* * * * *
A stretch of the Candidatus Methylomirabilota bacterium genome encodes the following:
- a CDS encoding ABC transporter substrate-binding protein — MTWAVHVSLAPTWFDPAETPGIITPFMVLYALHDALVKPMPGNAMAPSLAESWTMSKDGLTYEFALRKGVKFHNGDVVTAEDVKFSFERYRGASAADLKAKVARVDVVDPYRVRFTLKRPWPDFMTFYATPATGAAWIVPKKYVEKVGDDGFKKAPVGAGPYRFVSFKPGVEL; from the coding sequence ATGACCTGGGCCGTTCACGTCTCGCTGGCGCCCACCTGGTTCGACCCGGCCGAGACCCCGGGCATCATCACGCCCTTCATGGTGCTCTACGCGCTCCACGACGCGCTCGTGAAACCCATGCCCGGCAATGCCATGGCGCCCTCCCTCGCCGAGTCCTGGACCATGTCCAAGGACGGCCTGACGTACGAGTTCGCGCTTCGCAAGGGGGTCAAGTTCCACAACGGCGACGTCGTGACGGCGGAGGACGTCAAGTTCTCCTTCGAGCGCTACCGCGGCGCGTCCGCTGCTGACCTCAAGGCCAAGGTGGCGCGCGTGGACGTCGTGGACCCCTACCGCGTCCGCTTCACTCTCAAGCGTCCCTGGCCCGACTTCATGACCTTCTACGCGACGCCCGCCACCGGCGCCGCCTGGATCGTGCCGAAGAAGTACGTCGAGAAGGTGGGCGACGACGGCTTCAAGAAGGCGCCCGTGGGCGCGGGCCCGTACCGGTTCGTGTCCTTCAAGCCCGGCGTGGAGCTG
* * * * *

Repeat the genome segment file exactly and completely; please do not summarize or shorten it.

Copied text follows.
A stretch of the Candidatus Methylomirabilota bacterium genome encodes the following:
- a CDS encoding ABC transporter substrate-binding protein — MTWAVHVSLAPTWFDPAETPGIITPFMVLYALHDALVKPMPGNAMAPSLAESWTMSKDGLTYEFALRKGVKFHNGDVVTAEDVKFSFERYRGASAADLKAKVARVDVVDPYRVRFTLKRPWPDFMTFYATPATGAAWIVPKKYVEKVGDDGFKKAPVGAGPYRFVSFKPGVEL; from the coding sequence ATGACCTGGGCCGTTCACGTCTCGCTGGCGCCCACCTGGTTCGACCCGGCCGAGACCCCGGGCATCATCACGCCCTTCATGGTGCTCTACGCGCTCCACGACGCGCTCGTGAAACCCATGCCCGGCAATGCCATGGCGCCCTCCCTCGCCGAGTCCTGGACCATGTCCAAGGACGGCCTGACGTACGAGTTCGCGCTTCGCAAGGGGGTCAAGTTCCACAACGGCGACGTCGTGACGGCGGAGGACGTCAAGTTCTCCTTCGAGCGCTACCGCGGCGCGTCCGCTGCTGACCTCAAGGCCAAGGTGGCGCGCGTGGACGTCGTGGACCCCTACCGCGTCCGCTTCACTCTCAAGCGTCCCTGGCCCGACTTCATGACCTTCTACGCGACGCCCGCCACCGGCGCCGCCTGGATCGTGCCGAAGAAGTACGTCGAGAAGGTGGGCGACGACGGCTTCAAGAAGGCGCCCGTGGGCGCGGGCCCGTACCGGTTCGTGTCCTTCAAGCCCGGCGTGGAGCTG